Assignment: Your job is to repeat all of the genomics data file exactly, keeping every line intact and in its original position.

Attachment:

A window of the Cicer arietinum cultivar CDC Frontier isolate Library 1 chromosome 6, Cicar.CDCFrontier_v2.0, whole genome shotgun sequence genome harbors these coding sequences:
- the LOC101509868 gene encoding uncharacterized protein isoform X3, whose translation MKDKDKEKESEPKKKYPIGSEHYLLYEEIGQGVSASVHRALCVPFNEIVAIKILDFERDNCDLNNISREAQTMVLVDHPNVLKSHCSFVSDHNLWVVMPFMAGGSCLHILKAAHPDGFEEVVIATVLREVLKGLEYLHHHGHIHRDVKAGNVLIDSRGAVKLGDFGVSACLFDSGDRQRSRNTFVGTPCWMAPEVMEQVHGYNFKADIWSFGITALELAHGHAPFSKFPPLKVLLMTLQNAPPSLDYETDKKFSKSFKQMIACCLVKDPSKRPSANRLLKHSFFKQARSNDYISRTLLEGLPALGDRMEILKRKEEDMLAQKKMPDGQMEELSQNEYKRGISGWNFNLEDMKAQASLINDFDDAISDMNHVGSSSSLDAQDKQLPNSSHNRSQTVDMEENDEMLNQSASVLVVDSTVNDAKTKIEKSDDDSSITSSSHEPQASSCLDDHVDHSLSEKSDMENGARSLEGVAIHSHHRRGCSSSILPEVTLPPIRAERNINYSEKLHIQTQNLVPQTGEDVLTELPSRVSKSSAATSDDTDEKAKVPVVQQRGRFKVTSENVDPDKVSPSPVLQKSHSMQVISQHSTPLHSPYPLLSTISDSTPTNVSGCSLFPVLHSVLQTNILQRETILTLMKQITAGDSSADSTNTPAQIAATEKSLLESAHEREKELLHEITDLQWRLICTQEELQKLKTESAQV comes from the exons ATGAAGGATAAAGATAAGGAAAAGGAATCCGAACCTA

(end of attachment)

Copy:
A window of the Cicer arietinum cultivar CDC Frontier isolate Library 1 chromosome 6, Cicar.CDCFrontier_v2.0, whole genome shotgun sequence genome harbors these coding sequences:
- the LOC101509868 gene encoding uncharacterized protein isoform X3, whose translation MKDKDKEKESEPKKKYPIGSEHYLLYEEIGQGVSASVHRALCVPFNEIVAIKILDFERDNCDLNNISREAQTMVLVDHPNVLKSHCSFVSDHNLWVVMPFMAGGSCLHILKAAHPDGFEEVVIATVLREVLKGLEYLHHHGHIHRDVKAGNVLIDSRGAVKLGDFGVSACLFDSGDRQRSRNTFVGTPCWMAPEVMEQVHGYNFKADIWSFGITALELAHGHAPFSKFPPLKVLLMTLQNAPPSLDYETDKKFSKSFKQMIACCLVKDPSKRPSANRLLKHSFFKQARSNDYISRTLLEGLPALGDRMEILKRKEEDMLAQKKMPDGQMEELSQNEYKRGISGWNFNLEDMKAQASLINDFDDAISDMNHVGSSSSLDAQDKQLPNSSHNRSQTVDMEENDEMLNQSASVLVVDSTVNDAKTKIEKSDDDSSITSSSHEPQASSCLDDHVDHSLSEKSDMENGARSLEGVAIHSHHRRGCSSSILPEVTLPPIRAERNINYSEKLHIQTQNLVPQTGEDVLTELPSRVSKSSAATSDDTDEKAKVPVVQQRGRFKVTSENVDPDKVSPSPVLQKSHSMQVISQHSTPLHSPYPLLSTISDSTPTNVSGCSLFPVLHSVLQTNILQRETILTLMKQITAGDSSADSTNTPAQIAATEKSLLESAHEREKELLHEITDLQWRLICTQEELQKLKTESAQV comes from the exons ATGAAGGATAAAGATAAGGAAAAGGAATCCGAACCTA